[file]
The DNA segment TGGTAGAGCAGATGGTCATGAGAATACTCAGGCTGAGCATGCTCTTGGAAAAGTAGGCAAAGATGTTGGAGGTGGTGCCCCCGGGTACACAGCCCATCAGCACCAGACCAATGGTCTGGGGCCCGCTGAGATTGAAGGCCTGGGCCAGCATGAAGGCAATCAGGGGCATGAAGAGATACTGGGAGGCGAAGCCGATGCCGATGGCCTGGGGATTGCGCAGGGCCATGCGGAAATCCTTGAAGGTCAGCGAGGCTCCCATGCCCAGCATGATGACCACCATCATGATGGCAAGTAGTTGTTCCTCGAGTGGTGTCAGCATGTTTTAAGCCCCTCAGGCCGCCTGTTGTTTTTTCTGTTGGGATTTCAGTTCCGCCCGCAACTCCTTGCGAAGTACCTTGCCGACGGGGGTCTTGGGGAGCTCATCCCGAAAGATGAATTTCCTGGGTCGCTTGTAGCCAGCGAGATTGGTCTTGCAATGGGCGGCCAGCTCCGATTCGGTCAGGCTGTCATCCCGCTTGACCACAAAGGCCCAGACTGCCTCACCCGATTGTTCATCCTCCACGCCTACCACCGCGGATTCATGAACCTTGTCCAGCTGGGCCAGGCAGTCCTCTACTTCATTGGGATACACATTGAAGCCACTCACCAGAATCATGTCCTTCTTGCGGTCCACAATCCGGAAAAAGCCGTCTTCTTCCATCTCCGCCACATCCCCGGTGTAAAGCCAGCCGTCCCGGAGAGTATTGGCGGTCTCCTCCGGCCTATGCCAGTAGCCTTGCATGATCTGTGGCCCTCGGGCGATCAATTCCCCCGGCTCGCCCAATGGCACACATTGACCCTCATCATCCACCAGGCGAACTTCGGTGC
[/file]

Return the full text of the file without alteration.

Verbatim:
The DNA segment TGGTAGAGCAGATGGTCATGAGAATACTCAGGCTGAGCATGCTCTTGGAAAAGTAGGCAAAGATGTTGGAGGTGGTGCCCCCGGGTACACAGCCCATCAGCACCAGACCAATGGTCTGGGGCCCGCTGAGATTGAAGGCCTGGGCCAGCATGAAGGCAATCAGGGGCATGAAGAGATACTGGGAGGCGAAGCCGATGCCGATGGCCTGGGGATTGCGCAGGGCCATGCGGAAATCCTTGAAGGTCAGCGAGGCTCCCATGCCCAGCATGATGACCACCATCATGATGGCAAGTAGTTGTTCCTCGAGTGGTGTCAGCATGTTTTAAGCCCCTCAGGCCGCCTGTTGTTTTTTCTGTTGGGATTTCAGTTCCGCCCGCAACTCCTTGCGAAGTACCTTGCCGACGGGGGTCTTGGGGAGCTCATCCCGAAAGATGAATTTCCTGGGTCGCTTGTAGCCAGCGAGATTGGTCTTGCAATGGGCGGCCAGCTCCGATTCGGTCAGGCTGTCATCCCGCTTGACCACAAAGGCCCAGACTGCCTCACCCGATTGTTCATCCTCCACGCCTACCACCGCGGATTCATGAACCTTGTCCAGCTGGGCCAGGCAGTCCTCTACTTCATTGGGATACACATTGAAGCCACTCACCAGAATCATGTCCTTCTTGCGGTCCACAATCCGGAAAAAGCCGTCTTCTTCCATCTCCGCCACATCCCCGGTGTAAAGCCAGCCGTCCCGGAGAGTATTGGCGGTCTCCTCCGGCCTATGCCAGTAGCCTTGCATGATCTGTGGCCCTCGGGCGATCAATTCCCCCGGCTCGCCCAATGGCACACATTGACCCTCATCATCCACCAGGCGAACTTCGGTGC